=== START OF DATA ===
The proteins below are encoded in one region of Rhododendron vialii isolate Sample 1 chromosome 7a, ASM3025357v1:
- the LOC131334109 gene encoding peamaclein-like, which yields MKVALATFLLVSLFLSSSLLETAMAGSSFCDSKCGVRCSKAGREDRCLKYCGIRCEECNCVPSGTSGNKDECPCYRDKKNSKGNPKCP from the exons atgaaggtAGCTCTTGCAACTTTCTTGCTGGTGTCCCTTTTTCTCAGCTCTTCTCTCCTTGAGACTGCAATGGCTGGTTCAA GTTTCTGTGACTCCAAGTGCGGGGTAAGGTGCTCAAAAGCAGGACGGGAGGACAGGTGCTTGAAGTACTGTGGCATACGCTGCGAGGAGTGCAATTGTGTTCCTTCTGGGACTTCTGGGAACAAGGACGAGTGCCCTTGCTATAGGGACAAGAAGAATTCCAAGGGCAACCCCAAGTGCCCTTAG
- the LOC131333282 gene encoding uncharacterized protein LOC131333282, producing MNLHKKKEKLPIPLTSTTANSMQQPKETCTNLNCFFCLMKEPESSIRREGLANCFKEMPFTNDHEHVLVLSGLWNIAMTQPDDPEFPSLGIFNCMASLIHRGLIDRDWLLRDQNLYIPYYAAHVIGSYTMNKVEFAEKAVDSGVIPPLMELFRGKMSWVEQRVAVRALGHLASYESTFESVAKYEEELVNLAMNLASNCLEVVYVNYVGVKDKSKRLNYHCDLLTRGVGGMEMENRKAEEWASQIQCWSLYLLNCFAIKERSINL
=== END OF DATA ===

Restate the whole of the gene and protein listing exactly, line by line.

The proteins below are encoded in one region of Rhododendron vialii isolate Sample 1 chromosome 7a, ASM3025357v1:
- the LOC131334109 gene encoding peamaclein-like, which yields MKVALATFLLVSLFLSSSLLETAMAGSSFCDSKCGVRCSKAGREDRCLKYCGIRCEECNCVPSGTSGNKDECPCYRDKKNSKGNPKCP from the exons atgaaggtAGCTCTTGCAACTTTCTTGCTGGTGTCCCTTTTTCTCAGCTCTTCTCTCCTTGAGACTGCAATGGCTGGTTCAA GTTTCTGTGACTCCAAGTGCGGGGTAAGGTGCTCAAAAGCAGGACGGGAGGACAGGTGCTTGAAGTACTGTGGCATACGCTGCGAGGAGTGCAATTGTGTTCCTTCTGGGACTTCTGGGAACAAGGACGAGTGCCCTTGCTATAGGGACAAGAAGAATTCCAAGGGCAACCCCAAGTGCCCTTAG
- the LOC131333282 gene encoding uncharacterized protein LOC131333282, producing MNLHKKKEKLPIPLTSTTANSMQQPKETCTNLNCFFCLMKEPESSIRREGLANCFKEMPFTNDHEHVLVLSGLWNIAMTQPDDPEFPSLGIFNCMASLIHRGLIDRDWLLRDQNLYIPYYAAHVIGSYTMNKVEFAEKAVDSGVIPPLMELFRGKMSWVEQRVAVRALGHLASYESTFESVAKYEEELVNLAMNLASNCLEVVYVNYVGVKDKSKRLNYHCDLLTRGVGGMEMENRKAEEWASQIQCWSLYLLNCFAIKERSINL